Nondisclosure should never be based on an effort to protect the personal interests of Government officials at the expense of those they are supposed to serve. 

In responding to requests under the FOIA, executive branch agencies (agencies) should act promptly and in a spirit of cooperation, recognizing that such agencies are servants of the public.
All agencies should adopt a presumption in favor of disclosure, in order to renew their commitment to the principles embodied in FOIA, and to usher in a new era of open Government.  

The presumption of disclosure should be applied to all decisions involving FOIA.
The presumption of disclosure also means that agencies should take affirmative steps to make information public. They should not wait for specific requests from the public. 

All agencies should use modern technology to inform citizens about what is known and done by their Government. Disclosure should be timely.
I direct the Attorney General to issue new guidelines governing the FOIA to the heads of executive departments and agencies, reaffirming the commitment to accountability and transparency, and to publish such guidelines in the Federal Register. 

In doing so, the Attorney General should review FOIA reports produced by the agencies under Executive Order 13392 of December 14, 2005. 

I also direct the Director of the Office of Management and Budget to update guidance to the agencies to increase and improve information dissemination to the public, including through the use of new technologies, and to publish such guidance in the Federal Register.
This memorandum does not create any right or benefit, substantive or procedural, enforceable at law or in equity by any party against the United States, its departments, agencies, or entities, its officers, employees, or agents, or any other person.
The Director of the Office of Management and Budget is hereby authorized and directed to publish this memorandum in the Federal Register.

Wednesday, January 21st, 2009 at 12:00 am

Transparency and Open Government


SUBJECT:      Transparency and Open Government
My Administration is committed to creating an unprecedented level of openness in Government. 

We will work together to ensure the public trust and establish a system of transparency, public participation, and collaboration.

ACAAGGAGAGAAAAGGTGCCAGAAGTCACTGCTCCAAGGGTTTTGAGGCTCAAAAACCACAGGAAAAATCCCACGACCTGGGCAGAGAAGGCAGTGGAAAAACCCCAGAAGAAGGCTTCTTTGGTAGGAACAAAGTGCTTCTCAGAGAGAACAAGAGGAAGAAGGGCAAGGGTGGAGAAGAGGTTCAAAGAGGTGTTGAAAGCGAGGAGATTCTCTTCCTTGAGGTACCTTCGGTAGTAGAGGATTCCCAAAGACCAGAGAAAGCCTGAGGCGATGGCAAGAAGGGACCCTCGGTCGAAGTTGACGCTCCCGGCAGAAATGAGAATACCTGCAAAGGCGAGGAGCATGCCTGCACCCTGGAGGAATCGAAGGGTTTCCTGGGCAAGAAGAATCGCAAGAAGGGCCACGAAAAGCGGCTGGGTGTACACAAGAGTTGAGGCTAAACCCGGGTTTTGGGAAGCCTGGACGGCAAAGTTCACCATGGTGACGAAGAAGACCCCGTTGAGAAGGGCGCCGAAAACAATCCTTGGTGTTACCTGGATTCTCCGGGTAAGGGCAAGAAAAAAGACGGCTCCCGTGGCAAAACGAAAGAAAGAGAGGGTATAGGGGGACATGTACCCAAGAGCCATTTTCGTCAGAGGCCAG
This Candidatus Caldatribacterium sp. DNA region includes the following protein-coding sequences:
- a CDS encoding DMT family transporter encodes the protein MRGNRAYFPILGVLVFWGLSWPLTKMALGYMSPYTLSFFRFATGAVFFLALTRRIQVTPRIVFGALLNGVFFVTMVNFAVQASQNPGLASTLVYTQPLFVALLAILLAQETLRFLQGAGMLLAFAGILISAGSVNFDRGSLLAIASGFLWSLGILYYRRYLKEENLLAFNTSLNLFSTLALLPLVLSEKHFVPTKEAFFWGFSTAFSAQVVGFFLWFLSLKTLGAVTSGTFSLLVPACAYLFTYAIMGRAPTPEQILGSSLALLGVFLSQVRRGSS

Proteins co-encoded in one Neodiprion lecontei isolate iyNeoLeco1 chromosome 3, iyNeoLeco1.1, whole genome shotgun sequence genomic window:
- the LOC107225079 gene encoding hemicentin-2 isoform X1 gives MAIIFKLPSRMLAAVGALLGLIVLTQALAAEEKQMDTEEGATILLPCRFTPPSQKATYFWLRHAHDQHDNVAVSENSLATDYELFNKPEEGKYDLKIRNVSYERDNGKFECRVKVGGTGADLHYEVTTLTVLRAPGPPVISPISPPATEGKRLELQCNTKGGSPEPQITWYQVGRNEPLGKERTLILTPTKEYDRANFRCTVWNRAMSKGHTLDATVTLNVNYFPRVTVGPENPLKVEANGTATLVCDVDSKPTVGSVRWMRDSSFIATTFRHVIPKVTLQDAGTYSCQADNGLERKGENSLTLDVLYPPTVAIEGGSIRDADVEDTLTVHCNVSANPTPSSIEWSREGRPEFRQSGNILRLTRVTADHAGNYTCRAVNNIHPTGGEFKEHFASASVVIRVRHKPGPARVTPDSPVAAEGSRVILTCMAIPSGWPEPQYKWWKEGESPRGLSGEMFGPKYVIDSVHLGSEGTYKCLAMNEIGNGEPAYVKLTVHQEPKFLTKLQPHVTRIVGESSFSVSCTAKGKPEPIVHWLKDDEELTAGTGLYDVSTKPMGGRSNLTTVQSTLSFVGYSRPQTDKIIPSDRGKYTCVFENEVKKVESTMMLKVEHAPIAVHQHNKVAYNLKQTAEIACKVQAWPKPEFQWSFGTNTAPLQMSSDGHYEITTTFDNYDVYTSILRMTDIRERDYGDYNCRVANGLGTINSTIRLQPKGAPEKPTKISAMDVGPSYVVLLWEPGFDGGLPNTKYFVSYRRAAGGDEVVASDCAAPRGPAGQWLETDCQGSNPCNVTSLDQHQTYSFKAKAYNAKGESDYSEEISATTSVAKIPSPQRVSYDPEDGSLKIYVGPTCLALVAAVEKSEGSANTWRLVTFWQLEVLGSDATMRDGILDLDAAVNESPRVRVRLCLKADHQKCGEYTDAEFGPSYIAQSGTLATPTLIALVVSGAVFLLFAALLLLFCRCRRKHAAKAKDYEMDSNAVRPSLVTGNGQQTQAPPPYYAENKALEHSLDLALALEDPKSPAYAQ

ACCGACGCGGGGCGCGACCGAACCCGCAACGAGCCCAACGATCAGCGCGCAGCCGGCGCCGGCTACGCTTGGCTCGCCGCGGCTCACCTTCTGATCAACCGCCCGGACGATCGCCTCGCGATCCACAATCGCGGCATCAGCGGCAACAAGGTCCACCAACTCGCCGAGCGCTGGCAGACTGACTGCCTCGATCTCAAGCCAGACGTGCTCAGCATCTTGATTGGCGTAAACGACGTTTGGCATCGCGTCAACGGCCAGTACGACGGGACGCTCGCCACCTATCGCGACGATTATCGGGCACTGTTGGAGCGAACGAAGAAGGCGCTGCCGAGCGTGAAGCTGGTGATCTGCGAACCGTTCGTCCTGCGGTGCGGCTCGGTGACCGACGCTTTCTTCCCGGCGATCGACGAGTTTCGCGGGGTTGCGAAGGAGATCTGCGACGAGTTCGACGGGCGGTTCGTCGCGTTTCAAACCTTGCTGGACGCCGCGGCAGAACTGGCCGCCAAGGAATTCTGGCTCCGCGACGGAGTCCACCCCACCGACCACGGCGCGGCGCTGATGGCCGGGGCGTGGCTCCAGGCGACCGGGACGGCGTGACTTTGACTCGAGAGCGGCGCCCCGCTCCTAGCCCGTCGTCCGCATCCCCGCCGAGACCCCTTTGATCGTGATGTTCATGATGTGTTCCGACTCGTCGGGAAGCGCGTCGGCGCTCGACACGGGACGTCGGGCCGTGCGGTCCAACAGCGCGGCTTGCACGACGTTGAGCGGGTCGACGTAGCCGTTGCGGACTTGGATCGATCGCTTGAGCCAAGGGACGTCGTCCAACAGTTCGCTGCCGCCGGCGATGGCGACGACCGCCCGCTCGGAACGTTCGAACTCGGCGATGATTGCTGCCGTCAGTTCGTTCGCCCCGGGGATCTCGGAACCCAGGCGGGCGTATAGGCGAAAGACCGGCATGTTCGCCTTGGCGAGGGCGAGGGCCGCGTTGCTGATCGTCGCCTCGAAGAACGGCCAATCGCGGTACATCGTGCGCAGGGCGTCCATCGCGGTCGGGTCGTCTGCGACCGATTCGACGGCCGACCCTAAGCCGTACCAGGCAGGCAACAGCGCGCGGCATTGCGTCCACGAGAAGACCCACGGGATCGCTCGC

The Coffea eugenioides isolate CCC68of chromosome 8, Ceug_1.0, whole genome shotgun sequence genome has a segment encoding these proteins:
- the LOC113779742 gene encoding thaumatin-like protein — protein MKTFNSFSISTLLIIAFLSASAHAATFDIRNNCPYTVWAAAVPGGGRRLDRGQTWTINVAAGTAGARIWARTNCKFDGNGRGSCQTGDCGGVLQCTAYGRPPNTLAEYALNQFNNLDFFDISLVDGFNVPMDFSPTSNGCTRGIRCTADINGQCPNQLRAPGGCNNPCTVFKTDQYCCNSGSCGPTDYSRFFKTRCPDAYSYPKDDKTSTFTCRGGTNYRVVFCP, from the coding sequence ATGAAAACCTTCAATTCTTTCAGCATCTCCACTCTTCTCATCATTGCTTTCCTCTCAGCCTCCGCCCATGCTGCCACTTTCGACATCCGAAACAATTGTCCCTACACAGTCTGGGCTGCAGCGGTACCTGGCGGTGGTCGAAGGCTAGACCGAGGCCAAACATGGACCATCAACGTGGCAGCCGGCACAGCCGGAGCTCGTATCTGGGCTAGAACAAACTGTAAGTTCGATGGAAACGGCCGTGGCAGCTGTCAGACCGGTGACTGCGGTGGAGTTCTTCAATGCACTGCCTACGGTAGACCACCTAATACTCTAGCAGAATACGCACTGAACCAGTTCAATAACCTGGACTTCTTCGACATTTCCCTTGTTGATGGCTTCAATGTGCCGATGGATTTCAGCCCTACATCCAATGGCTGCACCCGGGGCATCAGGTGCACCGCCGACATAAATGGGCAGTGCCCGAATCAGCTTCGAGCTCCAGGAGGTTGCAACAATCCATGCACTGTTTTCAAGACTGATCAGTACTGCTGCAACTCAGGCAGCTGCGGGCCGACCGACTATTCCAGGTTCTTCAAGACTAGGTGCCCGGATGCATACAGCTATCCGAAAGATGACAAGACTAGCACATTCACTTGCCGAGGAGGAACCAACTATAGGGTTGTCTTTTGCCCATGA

Openness will strengthen our democracy and promote efficiency and effectiveness in Government.

Government should be transparent.  

Transparency promotes accountability and provides information for citizens about what their Government is doing.  

Information maintained by the Federal Government is a national asset. My Administration will take appropriate action, consistent with law and policy, to disclose information rapidly in forms that the public can readily find and use. 

Executive departments and agencies should harness new technologies to put information about their operations and decisions online and readily available to the public. 

Executive departments and agencies should also solicit public feedback to identify information of greatest use to the public.

Government should be participatory. 

Public engagement enhances the Government's effectiveness and improves the quality of its decisions. 

Knowledge is widely dispersed in society, and public officials benefit from having access to that dispersed knowledge. 

Executive departments and agencies should offer Americans increased opportunities to participate in policymaking and to provide their Government with the benefits of their collective expertise and information. 

Executive departments and agencies should also solicit public input on how we can increase and improve opportunities for public participation in Government.

Government should be collaborative.  

Collaboration actively engages Americans in the work of their Government. Executive departments and agencies should use innovative tools, methods, and systems to cooperate among themselves, across all levels of Government, and with nonprofit organizations, businesses, and individuals in the private sector.  

Executive departments and agencies should solicit public feedback to assess and improve their level of collaboration and to identify new opportunities for cooperation.

I direct the Chief Technology Officer, in coordination with the Director of the Office of Management and Budget (OMB) and the Administrator of General Services, to coordinate the development by appropriate executive departments and agencies, within 120 days, of recommendations for an Open Government Directive, to be issued by the Director of OMB, that instructs executive departments and agencies to take specific actions implementing the principles set forth in this memorandum. 

The independent agencies should comply with the Open Government Directive.
This memorandum is not intended to, and does not, create any right or benefit, substantive or procedural, enforceable at law or in equity by a party against the United States, its departments, agencies, or entities, its officers, employees, or agents, or any other person.
This memorandum shall be published in the Federal Register.